The web has a fundamental flaw; every web site is different. Every time a user visits a web site they are faced with a different interface with a different set of rules.
Even the simplest web site is a lot harder to figure out than a magazine or a book. We all know how to use a book. Start at the front and work your way through it by turning pages. What is more it is exactly the same with all books, magazines, catalogues and most other forms of printed material. It has always been that way and always will.
By contrast every new web site we visit means learning how to use it. We have to work out how to "turn the pages" in order to find the information we are looking for.
The fact that no two sites are the same creates barriers to entry and can seriously slow down new users or worse still, drive them away. When they arrive at a site they have to pause and work out what to do next. This is a frustrating process and one that is unique to the web.
Some see ASPs as the answer. ASPs provide a standard interface to all web sites removing this barrier to entry. Although many see this as a potential way forward it does face substantial obstacles, not least objections from marketeers who would see this kind of standardisation as undermining their brand identity. Even if ASP can overcome these problems it is still a long way from being a mainstream approach.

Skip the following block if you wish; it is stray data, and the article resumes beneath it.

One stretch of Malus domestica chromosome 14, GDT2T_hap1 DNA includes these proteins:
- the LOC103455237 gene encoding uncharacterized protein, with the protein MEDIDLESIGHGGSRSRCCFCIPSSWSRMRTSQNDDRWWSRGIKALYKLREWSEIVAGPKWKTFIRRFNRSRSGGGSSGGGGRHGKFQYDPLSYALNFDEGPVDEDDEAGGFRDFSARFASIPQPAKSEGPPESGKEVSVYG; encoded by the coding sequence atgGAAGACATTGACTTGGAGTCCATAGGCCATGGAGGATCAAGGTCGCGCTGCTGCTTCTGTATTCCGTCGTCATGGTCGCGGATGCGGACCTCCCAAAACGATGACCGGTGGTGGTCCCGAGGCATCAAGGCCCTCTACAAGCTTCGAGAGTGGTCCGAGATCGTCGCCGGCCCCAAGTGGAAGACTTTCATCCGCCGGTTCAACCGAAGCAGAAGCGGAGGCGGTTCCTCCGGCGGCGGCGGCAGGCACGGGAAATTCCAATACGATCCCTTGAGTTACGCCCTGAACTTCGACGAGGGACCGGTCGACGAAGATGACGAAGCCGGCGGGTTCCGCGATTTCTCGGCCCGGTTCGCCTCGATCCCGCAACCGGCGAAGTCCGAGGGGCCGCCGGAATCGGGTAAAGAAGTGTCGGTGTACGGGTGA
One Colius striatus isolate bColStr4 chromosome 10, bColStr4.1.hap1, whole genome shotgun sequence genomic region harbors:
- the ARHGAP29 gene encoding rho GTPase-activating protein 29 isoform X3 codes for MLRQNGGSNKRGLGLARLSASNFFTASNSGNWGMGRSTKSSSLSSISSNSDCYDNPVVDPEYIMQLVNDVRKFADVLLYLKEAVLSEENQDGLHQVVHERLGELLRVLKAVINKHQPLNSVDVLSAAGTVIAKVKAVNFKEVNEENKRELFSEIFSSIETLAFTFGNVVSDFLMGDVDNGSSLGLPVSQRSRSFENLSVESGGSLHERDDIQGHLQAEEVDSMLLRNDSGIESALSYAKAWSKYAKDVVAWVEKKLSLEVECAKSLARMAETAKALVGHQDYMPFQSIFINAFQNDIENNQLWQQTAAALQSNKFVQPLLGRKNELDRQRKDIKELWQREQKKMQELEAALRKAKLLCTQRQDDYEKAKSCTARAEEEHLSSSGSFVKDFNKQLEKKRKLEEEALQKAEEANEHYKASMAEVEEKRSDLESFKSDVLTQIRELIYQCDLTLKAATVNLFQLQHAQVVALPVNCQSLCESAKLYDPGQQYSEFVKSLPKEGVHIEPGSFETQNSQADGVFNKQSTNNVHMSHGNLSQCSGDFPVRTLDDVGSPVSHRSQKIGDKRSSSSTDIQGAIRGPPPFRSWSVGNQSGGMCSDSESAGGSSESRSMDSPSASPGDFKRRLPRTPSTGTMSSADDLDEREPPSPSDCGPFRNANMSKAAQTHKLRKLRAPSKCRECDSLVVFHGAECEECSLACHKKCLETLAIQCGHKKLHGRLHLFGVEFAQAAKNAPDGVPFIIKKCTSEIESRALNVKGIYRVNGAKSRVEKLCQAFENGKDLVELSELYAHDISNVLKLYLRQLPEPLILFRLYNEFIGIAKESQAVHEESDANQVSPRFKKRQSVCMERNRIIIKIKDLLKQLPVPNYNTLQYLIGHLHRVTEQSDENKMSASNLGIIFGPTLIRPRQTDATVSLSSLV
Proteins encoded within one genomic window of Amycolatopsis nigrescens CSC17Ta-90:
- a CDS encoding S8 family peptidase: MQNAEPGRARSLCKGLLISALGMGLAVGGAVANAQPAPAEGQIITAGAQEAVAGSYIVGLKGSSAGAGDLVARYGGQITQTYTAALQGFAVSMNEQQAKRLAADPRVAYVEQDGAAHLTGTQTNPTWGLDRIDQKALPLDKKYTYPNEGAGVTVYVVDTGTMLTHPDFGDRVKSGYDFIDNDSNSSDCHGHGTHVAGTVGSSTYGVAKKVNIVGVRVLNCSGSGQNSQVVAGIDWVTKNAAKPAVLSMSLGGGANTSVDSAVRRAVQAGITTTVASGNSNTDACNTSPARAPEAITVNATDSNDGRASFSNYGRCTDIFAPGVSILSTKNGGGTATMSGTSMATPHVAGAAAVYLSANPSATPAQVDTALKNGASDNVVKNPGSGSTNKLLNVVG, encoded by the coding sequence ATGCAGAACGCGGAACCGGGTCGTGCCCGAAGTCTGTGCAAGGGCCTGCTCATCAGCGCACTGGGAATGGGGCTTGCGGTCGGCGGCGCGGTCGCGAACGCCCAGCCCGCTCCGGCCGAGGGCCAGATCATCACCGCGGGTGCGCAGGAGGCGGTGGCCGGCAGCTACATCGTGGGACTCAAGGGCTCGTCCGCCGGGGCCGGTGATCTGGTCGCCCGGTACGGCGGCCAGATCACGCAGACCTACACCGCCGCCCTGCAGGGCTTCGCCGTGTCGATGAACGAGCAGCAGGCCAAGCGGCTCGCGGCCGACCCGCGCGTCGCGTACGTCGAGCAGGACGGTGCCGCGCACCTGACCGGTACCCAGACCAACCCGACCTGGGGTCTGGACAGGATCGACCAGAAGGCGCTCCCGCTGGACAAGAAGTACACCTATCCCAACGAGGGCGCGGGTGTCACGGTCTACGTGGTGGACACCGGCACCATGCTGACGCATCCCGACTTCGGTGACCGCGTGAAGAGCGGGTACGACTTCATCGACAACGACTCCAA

In the meantime all we can do is avoid making our sites too different. Try to conform to the internet conventions that have emerged. In a previous article I outline some of these conventions and why I believe it is important to follow them. However there is also a very useful site which helps web site owners understand what design practices are currently being used on the web so that where appropriate we can use these conventions to make our sites seem more familiar to users.